Large Language Models and Elections
Earlier this week, the Republican National Committee released a video that it claims was “built entirely with AI imagery.” The content of the ad isn’t especially novel—a dystopian vision of America under a second term with President Joe Biden—but the deliberate emphasis on the technology used to create it stands out: It’s a “Daisy” moment for the 2020s.
We should expect more of this kind of thing. The applications of AI to political advertising have not escaped campaigners, who are already “pressure testing” possible uses for the technology. In the 2024 presidential election campaign, you can bank on the appearance of AI-generated personalized fundraising emails, text messages from chatbots urging you to vote, and maybe even some deepfaked campaign avatars. Future candidates could use chatbots trained on data representing their views and personalities to approximate the act of directly connecting with people. Think of it like a whistle-stop tour with an appearance in every living room. Previous technological revolutions—railroad, radio, television, and the World Wide Web—transformed how candidates connect to their constituents, and we should expect the same from generative AI. This isn’t science fiction: The era of AI chatbots standing in as avatars for real, individual people has already begun, as the journalist Casey Newton made clear in a 2016 feature about a woman who used thousands of text messages to create a chatbot replica of her best friend after he died.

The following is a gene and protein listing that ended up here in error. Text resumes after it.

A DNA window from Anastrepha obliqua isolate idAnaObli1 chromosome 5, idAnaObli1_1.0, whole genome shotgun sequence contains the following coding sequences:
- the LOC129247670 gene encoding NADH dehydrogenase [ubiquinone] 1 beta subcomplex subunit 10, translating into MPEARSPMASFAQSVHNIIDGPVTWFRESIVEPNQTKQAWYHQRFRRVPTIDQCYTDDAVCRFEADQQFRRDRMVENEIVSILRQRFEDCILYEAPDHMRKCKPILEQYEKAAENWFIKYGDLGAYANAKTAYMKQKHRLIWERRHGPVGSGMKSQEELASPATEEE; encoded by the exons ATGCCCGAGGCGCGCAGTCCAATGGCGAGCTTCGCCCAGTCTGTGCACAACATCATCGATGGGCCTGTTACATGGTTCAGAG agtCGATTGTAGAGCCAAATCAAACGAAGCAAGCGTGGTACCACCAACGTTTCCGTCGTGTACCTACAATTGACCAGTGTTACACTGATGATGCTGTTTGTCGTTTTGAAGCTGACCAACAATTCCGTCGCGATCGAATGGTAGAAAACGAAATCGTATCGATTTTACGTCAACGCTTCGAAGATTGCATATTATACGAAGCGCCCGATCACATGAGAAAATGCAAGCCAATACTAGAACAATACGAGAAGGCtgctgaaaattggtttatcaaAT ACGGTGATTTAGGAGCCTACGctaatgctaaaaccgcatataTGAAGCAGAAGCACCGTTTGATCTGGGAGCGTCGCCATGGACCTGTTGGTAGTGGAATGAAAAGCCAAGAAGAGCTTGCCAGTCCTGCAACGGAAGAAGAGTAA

The key is interaction. A candidate could use tools enabled by large language models, or LLMs—the technology behind apps such as ChatGPT and the art-making DALL-E—to do micro-polling or message testing, and to solicit perspectives and testimonies from their political audience individually and at scale. The candidates could potentially reach any voter who possesses a smartphone or computer, not just the ones with the disposable income and free time to attend a campaign rally. At its best, AI could be a tool to increase the accessibility of political engagement and ease polarization. At its worst, it could propagate misinformation and increase the risk of voter manipulation. Whatever the case, we know political operatives are using these tools. To reckon with their potential now isn’t buying into the hype—it’s preparing for whatever may come next.